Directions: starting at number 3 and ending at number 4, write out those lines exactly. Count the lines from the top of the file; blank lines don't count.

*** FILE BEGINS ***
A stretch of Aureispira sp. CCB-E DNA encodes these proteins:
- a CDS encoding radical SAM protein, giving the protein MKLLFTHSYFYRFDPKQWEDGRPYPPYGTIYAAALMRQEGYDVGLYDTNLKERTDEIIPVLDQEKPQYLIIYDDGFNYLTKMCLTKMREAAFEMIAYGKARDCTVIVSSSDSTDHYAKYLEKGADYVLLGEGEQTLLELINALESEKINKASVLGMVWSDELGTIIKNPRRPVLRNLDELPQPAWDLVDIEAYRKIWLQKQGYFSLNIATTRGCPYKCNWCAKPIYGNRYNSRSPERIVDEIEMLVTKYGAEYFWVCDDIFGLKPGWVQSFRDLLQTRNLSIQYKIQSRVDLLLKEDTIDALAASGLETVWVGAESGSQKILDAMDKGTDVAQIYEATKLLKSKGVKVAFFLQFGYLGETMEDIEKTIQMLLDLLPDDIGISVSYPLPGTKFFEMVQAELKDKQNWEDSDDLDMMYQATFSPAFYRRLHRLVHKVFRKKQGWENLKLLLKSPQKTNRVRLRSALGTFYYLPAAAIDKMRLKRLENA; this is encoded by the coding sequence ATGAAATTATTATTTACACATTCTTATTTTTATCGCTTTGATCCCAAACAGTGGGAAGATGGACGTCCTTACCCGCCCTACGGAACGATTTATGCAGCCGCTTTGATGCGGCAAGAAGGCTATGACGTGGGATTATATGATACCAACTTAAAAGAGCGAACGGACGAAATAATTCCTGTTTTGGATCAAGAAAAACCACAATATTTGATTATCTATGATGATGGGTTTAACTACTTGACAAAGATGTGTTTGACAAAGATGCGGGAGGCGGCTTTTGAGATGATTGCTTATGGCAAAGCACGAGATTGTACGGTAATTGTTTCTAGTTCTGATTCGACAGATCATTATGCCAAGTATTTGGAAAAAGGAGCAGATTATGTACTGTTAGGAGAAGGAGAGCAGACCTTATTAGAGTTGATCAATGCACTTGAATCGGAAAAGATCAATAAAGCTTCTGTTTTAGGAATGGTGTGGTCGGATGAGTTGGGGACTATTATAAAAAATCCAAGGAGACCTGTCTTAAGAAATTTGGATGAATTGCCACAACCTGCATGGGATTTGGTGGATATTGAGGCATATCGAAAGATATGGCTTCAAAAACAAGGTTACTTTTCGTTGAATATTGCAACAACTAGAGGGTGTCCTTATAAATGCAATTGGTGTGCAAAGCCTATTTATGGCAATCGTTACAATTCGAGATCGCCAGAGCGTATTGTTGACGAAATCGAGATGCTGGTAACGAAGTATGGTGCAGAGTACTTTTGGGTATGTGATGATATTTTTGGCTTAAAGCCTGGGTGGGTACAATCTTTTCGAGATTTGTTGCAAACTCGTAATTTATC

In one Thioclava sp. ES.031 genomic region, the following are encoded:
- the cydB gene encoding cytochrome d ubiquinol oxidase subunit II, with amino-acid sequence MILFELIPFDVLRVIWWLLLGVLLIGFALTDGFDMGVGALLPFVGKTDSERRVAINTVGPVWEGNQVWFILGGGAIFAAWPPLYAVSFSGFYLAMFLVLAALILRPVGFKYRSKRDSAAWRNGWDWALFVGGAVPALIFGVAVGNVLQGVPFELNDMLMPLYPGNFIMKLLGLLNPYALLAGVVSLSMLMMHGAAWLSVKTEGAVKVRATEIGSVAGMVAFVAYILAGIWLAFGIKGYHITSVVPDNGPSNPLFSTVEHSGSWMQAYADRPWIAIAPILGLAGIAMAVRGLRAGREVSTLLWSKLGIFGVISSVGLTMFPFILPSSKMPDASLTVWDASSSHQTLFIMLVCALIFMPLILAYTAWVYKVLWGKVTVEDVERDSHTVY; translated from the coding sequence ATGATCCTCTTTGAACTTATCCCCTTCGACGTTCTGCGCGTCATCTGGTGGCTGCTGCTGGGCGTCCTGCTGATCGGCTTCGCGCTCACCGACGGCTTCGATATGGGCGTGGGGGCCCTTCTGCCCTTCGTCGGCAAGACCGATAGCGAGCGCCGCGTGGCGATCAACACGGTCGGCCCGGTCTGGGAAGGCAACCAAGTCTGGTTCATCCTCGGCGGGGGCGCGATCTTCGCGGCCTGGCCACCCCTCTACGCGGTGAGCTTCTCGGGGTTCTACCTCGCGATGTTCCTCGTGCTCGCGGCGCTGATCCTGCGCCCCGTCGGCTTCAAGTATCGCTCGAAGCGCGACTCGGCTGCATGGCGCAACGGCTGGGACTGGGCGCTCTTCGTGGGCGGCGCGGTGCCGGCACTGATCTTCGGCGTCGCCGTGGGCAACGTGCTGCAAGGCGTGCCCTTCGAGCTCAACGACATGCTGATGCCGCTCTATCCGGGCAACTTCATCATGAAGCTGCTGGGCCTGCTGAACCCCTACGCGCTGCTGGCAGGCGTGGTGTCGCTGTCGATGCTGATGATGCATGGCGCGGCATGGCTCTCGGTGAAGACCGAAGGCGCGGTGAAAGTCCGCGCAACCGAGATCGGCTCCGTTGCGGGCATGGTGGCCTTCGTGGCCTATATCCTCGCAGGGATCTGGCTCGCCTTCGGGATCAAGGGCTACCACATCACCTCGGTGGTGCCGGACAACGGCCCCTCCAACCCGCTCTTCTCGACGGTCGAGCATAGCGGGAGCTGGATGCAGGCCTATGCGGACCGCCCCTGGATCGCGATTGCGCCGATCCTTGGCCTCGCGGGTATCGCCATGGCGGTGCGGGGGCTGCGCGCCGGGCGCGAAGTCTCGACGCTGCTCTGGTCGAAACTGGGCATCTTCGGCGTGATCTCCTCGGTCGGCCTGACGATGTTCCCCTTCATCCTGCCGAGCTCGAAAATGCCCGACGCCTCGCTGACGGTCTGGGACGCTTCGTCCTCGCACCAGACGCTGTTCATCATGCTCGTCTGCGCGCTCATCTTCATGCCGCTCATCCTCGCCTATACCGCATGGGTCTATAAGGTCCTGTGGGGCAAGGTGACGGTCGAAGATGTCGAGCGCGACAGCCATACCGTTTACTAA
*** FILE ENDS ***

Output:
In one Thioclava sp. ES.031 genomic region, the following are encoded:
- the cydB gene encoding cytochrome d ubiquinol oxidase subunit II, with amino-acid sequence MILFELIPFDVLRVIWWLLLGVLLIGFALTDGFDMGVGALLPFVGKTDSERRVAINTVGPVWEGNQVWFILGGGAIFAAWPPLYAVSFSGFYLAMFLVLAALILRPVGFKYRSKRDSAAWRNGWDWALFVGGAVPALIFGVAVGNVLQGVPFELNDMLMPLYPGNFIMKLLGLLNPYALLAGVVSLSMLMMHGAAWLSVKTEGAVKVRATEIGSVAGMVAFVAYILAGIWLAFGIKGYHITSVVPDNGPSNPLFSTVEHSGSWMQAYADRPWIAIAPILGLAGIAMAVRGLRAGREVSTLLWSKLGIFGVISSVGLTMFPFILPSSKMPDASLTVWDASSSHQTLFIMLVCALIFMPLILAYTAWVYKVLWGKVTVEDVERDSHTVY; translated from the coding sequence ATGATCCTCTTTGAACTTATCCCCTTCGACGTTCTGCGCGTCATCTGGTGGCTGCTGCTGGGCGTCCTGCTGATCGGCTTCGCGCTCACCGACGGCTTCGATATGGGCGTGGGGGCCCTTCTGCCCTTCGTCGGCAAGACCGATAGCGAGCGCCGCGTGGCGATCAACACGGTCGGCCCGGTCTGGGAAGGCAACCAAGTCTGGTTCATCCTCGGCGGGGGCGCGATCTTCGCGGCCTGGCCACCCCTCTACGCGGTGAGCTTCTCGGGGTTCTACCTCGCGATGTTCCTCGTGCTCGCGGCGCTGATCCTGCGCCCCGTCGGCTTCAAGTATCGCTCGAAGCGCGACTCGGCTGCATGGCGCAACGGCTGGGACTGGGCGCTCTTCGTGGGCGGCGCGGTGCCGGCACTGATCTTCGGCGTCGCCGTGGGCAACGTGCTGCAAGGCGTGCCCTTCGAGCTCAACGACATGCTGATGCCGCTCTATCCGGGCAACTTCATCATGAAGCTGCTGGGCCTGCTGAACCCCTACGCGCTGCTGGCAGGCGTGGTGTCGCTGTCGATGCTGATGATGCATGGCGCGGCATGGCTCTCGGTGAAGACCGAAGGCGCGGTGAAAGTCCGCGCAACCGAGATCGGCTCCGTTGCGGGCATGGTGGCCTTCGTGGCCTATATCCTCGCAGGGATCTGGCTCGCCTTCGGGATCAAGGGCTACCACATCACCTCGGTGGTGCCGGACAACGGCCCCTCCAACCCGCTCTTCTCGACGGTCGAGCATAGCGGGAGCTGGATGCAGGCCTATGCGGACCGCCCCTGGATCGCGATTGCGCCGATCCTTGGCCTCGCGGGTATCGCCATGGCGGTGCGGGGGCTGCGCGCCGGGCGCGAAGTCTCGACGCTGCTCTGGTCGAAACTGGGCATCTTCGGCGTGATCTCCTCGGTCGGCCTGACGATGTTCCCCTTCATCCTGCCGAGCTCGAAAATGCCCGACGCCTCGCTGACGGTCTGGGACGCTTCGTCCTCGCACCAGACGCTGTTCATCATGCTCGTCTGCGCGCTCATCTTCATGCCGCTCATCCTCGCCTATACCGCATGGGTCTATAAGGTCCTGTGGGGCAAGGTGACGGTCGAAGATGTCGAGCGCGACAGCCATACCGTTTACTAA